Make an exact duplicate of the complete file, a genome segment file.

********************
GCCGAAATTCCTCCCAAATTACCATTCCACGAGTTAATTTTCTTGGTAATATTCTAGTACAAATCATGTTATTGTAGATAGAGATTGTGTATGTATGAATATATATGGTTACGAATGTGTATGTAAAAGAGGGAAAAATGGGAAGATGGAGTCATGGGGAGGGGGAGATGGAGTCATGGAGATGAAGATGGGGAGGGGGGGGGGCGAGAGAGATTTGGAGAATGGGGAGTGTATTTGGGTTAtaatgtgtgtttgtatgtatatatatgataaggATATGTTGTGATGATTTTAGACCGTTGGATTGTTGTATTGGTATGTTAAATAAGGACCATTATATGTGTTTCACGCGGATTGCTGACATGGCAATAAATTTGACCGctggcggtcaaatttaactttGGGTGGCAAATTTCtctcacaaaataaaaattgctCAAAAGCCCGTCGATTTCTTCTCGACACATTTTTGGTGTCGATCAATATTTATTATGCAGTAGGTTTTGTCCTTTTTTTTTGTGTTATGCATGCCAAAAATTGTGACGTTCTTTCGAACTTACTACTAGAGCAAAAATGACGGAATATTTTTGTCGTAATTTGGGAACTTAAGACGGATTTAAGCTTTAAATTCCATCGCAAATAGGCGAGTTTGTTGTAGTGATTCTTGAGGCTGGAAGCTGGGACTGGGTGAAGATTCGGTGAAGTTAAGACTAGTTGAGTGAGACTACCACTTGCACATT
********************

GCCGAAATTCCTCCCAAATTACCATTCCACGAGTTAATTTTCTTGGTAATATTCTAGTACAAATCATGTTATTGTAGATAGAGATTGTGTATGTATGAATATATATGGTTACGAATGTGTATGTAAAAGAGGGAAAAATGGGAAGATGGAGTCATGGGGAGGGGGAGATGGAGTCATGGAGATGAAGATGGGGAGGGGGGGGGGCGAGAGAGATTTGGAGAATGGGGAGTGTATTTGGGTTAtaatgtgtgtttgtatgtatatatatgataaggATATGTTGTGATGATTTTAGACCGTTGGATTGTTGTATTGGTATGTTAAATAAGGACCATTATATGTGTTTCACGCGGATTGCTGACATGGCAATAAATTTGACCGctggcggtcaaatttaactttGGGTGGCAAATTTCtctcacaaaataaaaattgctCAAAAGCCCGTCGATTTCTTCTCGACACATTTTTGGTGTCGATCAATATTTATTATGCAGTAGGTTTTGTCCTTTTTTTTTGTGTTATGCATGCCAAAAATTGTGACGTTCTTTCGAACTTACTACTAGAGCAAAAATGACGGAATATTTTTGTCGTAATTTGGGAACTTAAGACGGATTTAAGCTTTAAATTCCATCGCAAATAGGCGAGTTTGTTGTAGTGATTCTTGAGGCTGGAAGCTGGGACTGGGTGAAGATTCGGTGAAGTTAAGACTAGTTGAGTGAGACTACCACTTGCACATT